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Movie Review: The Other Guys

By Matthew Huntley

August 19, 2010

Kill him! Kill him! No one will press charges, I swear.

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And The Other Guys started out so well, too. Here is an action buddy comedy that uses up all its energy and punch lines during its first half, before steadily descending into awkward and uncomfortable silences. I can only imagine how funny and memorable the entire movie would have been had it ended as strongly as it began. Unfortunately, that’s all I can do - imagine.

In what seemed like a rebound for the Will Ferrell-Andy McKay comedy team, who last brought us the deplorable Step Brothers, but before that made the riotous Talladega Nights, The Other Guys is an over-the-top action movie that starts out making fun of other over-the-top action movies, most indirectly the Lethal Weapon series. On that level, it worked and I was with it. But then it started to miss more marks than it hit.

It opens with two of New York City’s finest police officers, Highsmith (Samuel L. Jackson) and Danson (Dwayne Johnson), chasing a gang of thugs for mere marijuana possession. They race down the streets of Manhattan, jump on top of cars, crash into a double-decker bus, seize control of the bus and wind up costing the city $12 million worth of property damage. But, it was all in the name of justice, and in any action cop movie, that alone makes it all worth it. The city awards them a commendation and a hot dog vendor offers them free hot dogs for life (no drinks, though; that’s too expensive).

Cut to Allen Gamble (Ferrell) and Terry Hoitz (Mark Wahlberg). These are the “other guys,” otherwise known as the laughing stock of the NYPD. Gamble is a nerdy, effeminate accountant and Hoitz is an irascible hothead who’s routinely scorned by the rest of the force for accidentally shooting Derek Jeter in the leg. Gamble and Hoitz sit across from each other and serve as verbal punching bags for their colleagues.

When Highsmith and Danson face an untimely death trying to catch a band of jewel thieves, Hoitz urges Gamble to help him solve the case so they can become the city’s new heroes. They find themselves knee-deep in a plot to drain the NYPD pension fund so some financial cheater (Steve Coogan) can pay back his $32 billion debt. For a movie where the plot is supposed to be a mere thread on which to hang comic action sequences, it sure is convoluted and the movie spends an unnecessary amount of time trying to weave itself through it.





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But the plot doesn’t really matter. What matters is whether the movie makes us laugh and it starts out doing that with some fresh and inspired moments, including its deliberately outrageous opening sequence (along with a funny narration by the rapper-actor Ice T); an unexpected death scene; and a fight where everyone tries to keep their voice down. Michael Keaton is well cast as the police captain who has to baby-sit his men and let everybody know he works a second job at Bed Bath & Beyond to make ends meet. It was also a nice touch to provide Gamble a buxom and attractive wife (Eva Mendes), causing Hoitz to be stuck in a constant state of disbelief and envy.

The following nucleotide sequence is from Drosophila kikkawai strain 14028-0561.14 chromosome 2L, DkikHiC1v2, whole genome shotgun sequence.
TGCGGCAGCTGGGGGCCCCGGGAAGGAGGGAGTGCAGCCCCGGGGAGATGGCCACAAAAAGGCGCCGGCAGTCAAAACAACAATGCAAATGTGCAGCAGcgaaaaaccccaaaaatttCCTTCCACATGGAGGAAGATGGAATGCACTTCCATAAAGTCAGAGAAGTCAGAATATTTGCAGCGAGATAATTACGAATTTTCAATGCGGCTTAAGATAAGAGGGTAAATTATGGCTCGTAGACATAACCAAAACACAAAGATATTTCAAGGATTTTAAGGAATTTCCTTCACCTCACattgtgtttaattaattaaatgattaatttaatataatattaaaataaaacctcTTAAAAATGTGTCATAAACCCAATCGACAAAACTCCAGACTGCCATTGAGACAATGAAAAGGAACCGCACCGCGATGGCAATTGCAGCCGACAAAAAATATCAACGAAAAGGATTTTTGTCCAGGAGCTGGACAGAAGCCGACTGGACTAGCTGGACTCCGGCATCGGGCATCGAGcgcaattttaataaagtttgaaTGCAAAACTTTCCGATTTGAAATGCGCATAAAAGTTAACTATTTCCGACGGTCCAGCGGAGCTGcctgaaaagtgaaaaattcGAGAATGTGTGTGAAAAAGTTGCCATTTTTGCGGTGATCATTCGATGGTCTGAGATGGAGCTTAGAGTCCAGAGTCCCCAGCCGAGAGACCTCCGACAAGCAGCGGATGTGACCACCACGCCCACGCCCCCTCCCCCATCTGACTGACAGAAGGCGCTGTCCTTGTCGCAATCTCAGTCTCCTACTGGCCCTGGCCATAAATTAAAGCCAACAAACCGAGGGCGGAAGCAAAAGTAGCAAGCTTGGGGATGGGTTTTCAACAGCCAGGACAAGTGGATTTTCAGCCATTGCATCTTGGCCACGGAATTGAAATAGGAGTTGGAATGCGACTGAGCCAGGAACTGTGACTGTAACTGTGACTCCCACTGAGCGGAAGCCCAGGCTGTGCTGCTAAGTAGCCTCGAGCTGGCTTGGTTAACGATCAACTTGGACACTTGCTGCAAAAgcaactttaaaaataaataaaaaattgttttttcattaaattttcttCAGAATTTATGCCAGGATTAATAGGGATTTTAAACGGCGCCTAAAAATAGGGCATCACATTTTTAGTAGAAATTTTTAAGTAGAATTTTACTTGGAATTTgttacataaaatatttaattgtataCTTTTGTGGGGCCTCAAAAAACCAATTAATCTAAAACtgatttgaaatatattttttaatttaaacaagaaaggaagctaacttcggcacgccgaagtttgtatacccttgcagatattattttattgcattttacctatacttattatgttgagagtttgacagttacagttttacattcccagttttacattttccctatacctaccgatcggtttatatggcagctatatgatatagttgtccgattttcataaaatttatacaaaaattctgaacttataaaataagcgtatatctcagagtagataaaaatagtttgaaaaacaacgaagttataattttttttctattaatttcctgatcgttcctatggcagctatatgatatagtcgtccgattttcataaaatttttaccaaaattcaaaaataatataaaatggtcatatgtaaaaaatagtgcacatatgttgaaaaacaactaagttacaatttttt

Unfortunately, though, these inspirational comic moments subside and the filmmakers either retell the same jokes or the come up with lame new ones. For instance, there’s a scene when Hoitz tries to win back his ex-girlfriend at a ballet studio, and to prove his love for her, he performs a small ballet sequence. Such a moment could have been hilarious but Wahlberg plays it so straight and serious that it dilutes the frivolity of the situation. Nobody on-screen seems to know how to react to what just happened, which is the same vibe that continues throughout the rest of the picture.

Another instance occurs when Gamble’s ex-girlfriend starts hitting him mercilessly. Are we supposed to laugh at this just because it’s random? What’s this woman’s motivation, and why is it funny? Is it just because she’s nutty? I wasn’t buying it. When something is funny, I laugh, but the latter half of The Other Guys didn’t make me laugh. I just kept questioning why the filmmakers thought any of these awkward moments were entertaining. To me, they lacked energy and purpose, and with the plot being so unnecessarily perplexing, the movie started to exhaust me.

The essential problem with The Other Guys is it loses confidence too early on and instead of continuing as a parody of buddy cop movies, it turns into a regular one and becomes a bore. Eventually, it succumbs to the very conventions it started out lampooning, giving up its edge and sense of irony. It’s a shame, too, because the set up is so promising. By the end, though, the freshness has worn off. Just watch the scene after the closing credits, in which Hoitz tells Gamble a joke that Gamble doesn’t get. At that point, we knew how he feels.


     


 
 

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